• A single stamina meter instead of two "per-pick" stamina meters. The idea was to simplify the UI. The meter also turns red when you're running out of stamina.
  • A new mountain is generated each game according to a random seed in the form of the mountain's name. So "Mt. Rainier" will produce the same mountain every time. You can even type in your own mountain names and see what kind of mountain you get.
  • Player movement tweaks.
  • Terrain generation tweaks. See below.

I spent a fair amount of my time on the new terrain generation for this build. I tried to find a workable range of values to randomize so that each mountain felt climbable but somewhat unique. You may notice that the mountains have a lot less side-to-side vertex warping than in previous builds. The result is that the surfaces are mostly vertical and perhaps back to feeling more voxel-like. The reason I did this was to work around a problem I'd been having with the player movement.

As I added more and more angled surfaces to the mountains, I noticed that the player frequently "bumped their head" when jumping near a seemingly vertical surface. The problem is that the character controller doesn't have very complicated collision detection, so whenever the capsule-shaped collider hits anything on its top-most portion-- even a very slightly angled vertical surface-- it counts as a ceiling and stops the movement.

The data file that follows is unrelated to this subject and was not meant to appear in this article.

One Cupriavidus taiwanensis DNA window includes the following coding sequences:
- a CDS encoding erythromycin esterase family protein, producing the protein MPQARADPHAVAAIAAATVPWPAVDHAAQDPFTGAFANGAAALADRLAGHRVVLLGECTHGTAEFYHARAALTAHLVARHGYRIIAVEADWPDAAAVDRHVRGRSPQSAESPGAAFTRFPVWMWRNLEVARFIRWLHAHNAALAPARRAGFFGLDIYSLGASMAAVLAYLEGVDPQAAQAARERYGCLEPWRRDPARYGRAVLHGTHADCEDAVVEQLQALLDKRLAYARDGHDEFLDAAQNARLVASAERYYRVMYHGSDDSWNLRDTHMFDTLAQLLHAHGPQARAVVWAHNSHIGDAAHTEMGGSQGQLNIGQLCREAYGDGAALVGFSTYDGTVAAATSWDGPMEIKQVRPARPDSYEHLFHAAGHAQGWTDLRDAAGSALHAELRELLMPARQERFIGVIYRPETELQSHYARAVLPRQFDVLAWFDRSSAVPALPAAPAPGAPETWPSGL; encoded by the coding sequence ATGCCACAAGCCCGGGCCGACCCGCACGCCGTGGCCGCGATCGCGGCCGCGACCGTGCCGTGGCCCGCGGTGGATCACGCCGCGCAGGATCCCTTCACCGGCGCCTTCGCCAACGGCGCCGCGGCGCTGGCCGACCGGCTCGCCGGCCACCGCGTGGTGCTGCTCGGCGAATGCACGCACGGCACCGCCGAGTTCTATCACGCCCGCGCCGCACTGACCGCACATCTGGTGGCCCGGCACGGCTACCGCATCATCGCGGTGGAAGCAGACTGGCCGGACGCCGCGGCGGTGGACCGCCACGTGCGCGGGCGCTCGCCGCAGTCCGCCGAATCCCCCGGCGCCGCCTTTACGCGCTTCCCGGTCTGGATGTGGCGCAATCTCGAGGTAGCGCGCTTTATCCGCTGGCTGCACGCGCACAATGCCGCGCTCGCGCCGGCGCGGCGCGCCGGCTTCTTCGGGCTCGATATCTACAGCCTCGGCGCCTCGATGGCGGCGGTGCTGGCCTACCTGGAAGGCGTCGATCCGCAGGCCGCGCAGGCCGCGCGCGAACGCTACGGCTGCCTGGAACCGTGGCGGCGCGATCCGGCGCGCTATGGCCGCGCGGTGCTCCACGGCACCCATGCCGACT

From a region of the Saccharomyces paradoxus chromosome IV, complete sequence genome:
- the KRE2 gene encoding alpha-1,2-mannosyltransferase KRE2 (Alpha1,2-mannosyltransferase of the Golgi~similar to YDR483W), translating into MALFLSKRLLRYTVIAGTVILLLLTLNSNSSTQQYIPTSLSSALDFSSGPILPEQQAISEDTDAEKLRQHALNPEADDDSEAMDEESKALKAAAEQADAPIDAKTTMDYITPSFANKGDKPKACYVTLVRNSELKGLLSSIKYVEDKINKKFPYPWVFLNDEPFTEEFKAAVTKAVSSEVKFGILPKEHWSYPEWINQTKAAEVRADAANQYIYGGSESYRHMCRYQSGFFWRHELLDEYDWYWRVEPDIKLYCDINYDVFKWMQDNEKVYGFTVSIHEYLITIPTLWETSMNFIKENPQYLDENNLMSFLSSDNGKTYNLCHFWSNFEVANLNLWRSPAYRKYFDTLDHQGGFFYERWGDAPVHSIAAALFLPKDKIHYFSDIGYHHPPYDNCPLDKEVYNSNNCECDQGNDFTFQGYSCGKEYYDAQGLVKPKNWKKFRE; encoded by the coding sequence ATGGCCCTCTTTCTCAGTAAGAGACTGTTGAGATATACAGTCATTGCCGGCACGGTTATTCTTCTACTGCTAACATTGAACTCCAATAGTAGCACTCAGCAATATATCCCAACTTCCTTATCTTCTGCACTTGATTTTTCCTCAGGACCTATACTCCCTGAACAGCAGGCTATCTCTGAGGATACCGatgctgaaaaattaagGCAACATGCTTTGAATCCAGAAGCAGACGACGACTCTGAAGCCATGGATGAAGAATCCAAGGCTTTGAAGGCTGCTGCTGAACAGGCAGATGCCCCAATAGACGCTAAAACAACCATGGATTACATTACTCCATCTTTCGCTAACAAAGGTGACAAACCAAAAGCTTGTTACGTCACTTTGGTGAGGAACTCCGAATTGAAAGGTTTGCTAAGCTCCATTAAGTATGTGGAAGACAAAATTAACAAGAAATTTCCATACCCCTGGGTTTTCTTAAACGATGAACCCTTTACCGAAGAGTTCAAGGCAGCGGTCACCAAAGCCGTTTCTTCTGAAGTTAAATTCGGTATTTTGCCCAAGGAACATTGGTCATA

I tried making the climbing picks hold the player farther out from the wall, but that doesn't solve the problem when jumping from a standstill. I also looked into overriding or ignoring the default ceiling collision behavior, but it's tricky to tweak Unity's standard character collision code.

Eventually, I looked at the problem and the amount of other work I had to do, and decided to change the terrain to no longer produce the problematic geometry. It's definitely a sacrifice in terms of cool mountain shapes, but I'm hoping it's worth the saved time and effort.

My other news is that I've set an arbitrary deadline for myself: I'll release the finished mountain climber game by the end of this month (May 31st). My hope is that having a finite amount of time to spend will help me prioritize my efforts more efficiently, like with the ceiling-bumping issue. I'm also eager to move onto new projects, so knowing that I'll be freed up to do that in June is something to look forward to.

Thanks a lot for all the great feedback on the last update. I'd love to hear your thoughts on the latest build, especially on the terrain generation. Let me know in the comments if you find any particularly good (or bad!) mountain generation seeds.

Take care!

Sunday, April 20, 2014

Mountain Climber Dev Log 04: The Measure of a Mountain Climber

April has been a busy month for me, but I finally carved out a weekend afternoon to implement some new features: win/loss conditions and stamina.